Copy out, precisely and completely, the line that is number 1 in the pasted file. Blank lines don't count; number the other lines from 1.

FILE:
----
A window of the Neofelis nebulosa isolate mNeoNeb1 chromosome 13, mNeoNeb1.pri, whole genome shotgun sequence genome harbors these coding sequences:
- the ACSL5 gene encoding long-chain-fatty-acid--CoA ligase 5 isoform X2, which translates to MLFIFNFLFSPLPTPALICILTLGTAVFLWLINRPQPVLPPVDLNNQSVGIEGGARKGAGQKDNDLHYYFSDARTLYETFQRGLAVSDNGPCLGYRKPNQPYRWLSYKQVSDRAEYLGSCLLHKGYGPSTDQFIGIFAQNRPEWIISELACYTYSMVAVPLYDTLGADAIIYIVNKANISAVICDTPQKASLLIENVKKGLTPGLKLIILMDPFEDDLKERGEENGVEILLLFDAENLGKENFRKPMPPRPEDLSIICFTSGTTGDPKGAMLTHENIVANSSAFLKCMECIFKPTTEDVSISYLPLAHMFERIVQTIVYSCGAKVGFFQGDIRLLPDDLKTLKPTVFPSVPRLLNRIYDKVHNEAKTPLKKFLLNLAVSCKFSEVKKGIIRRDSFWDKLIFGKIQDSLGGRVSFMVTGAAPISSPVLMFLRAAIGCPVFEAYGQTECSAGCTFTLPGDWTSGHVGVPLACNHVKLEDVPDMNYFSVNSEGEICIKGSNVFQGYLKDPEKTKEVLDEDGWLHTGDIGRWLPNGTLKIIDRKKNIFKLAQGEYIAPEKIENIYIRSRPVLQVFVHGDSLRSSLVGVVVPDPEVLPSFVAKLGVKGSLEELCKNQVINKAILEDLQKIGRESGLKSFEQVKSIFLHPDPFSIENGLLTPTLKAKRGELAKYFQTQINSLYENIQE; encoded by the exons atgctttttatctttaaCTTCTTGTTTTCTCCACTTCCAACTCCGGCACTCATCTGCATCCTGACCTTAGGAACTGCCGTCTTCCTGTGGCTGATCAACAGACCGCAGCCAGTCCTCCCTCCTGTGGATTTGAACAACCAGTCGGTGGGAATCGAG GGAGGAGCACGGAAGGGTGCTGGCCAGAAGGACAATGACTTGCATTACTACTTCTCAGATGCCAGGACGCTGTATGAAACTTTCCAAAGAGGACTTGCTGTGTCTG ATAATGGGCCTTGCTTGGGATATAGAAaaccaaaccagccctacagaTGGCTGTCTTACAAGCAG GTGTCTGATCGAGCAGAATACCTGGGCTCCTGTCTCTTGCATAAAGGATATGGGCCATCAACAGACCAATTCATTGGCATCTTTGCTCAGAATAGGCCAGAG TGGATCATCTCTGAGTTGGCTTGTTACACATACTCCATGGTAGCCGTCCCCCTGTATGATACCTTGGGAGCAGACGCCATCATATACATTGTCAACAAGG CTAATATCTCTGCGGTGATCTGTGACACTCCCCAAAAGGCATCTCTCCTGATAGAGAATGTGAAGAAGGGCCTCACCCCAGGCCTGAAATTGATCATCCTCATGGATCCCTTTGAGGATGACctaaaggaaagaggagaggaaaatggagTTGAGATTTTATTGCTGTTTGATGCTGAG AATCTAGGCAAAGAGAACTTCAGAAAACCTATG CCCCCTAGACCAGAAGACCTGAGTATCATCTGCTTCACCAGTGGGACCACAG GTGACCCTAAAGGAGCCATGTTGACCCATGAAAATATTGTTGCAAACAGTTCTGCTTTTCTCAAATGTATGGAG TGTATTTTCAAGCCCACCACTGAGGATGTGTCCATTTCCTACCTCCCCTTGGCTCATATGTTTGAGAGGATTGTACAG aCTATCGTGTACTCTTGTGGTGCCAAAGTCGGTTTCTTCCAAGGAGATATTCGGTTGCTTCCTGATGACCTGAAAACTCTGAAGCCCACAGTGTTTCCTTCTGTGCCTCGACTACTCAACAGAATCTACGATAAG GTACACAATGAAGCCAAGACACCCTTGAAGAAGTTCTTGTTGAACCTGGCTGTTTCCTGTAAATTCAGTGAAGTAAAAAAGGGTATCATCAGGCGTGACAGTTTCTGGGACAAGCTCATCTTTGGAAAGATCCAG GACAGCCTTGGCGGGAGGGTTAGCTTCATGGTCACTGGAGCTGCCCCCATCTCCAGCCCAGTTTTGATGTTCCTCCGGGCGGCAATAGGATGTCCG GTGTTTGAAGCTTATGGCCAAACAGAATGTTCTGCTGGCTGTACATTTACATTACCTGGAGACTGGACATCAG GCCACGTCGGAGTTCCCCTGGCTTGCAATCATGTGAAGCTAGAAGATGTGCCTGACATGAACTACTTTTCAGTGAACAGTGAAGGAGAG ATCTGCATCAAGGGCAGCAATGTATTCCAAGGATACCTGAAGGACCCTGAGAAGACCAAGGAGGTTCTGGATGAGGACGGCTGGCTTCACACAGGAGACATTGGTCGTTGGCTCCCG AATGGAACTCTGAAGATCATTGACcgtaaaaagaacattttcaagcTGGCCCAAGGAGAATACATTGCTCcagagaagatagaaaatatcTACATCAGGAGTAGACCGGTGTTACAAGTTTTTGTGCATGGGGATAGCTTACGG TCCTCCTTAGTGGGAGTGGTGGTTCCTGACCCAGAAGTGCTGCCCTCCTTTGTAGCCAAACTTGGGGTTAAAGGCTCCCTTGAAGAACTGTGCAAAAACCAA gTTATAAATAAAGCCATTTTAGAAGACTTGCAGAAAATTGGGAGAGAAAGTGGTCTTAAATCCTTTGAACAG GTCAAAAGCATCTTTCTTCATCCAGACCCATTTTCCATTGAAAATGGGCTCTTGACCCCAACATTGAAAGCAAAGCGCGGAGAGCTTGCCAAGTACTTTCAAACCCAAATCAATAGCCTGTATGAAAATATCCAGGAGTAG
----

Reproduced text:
A window of the Neofelis nebulosa isolate mNeoNeb1 chromosome 13, mNeoNeb1.pri, whole genome shotgun sequence genome harbors these coding sequences: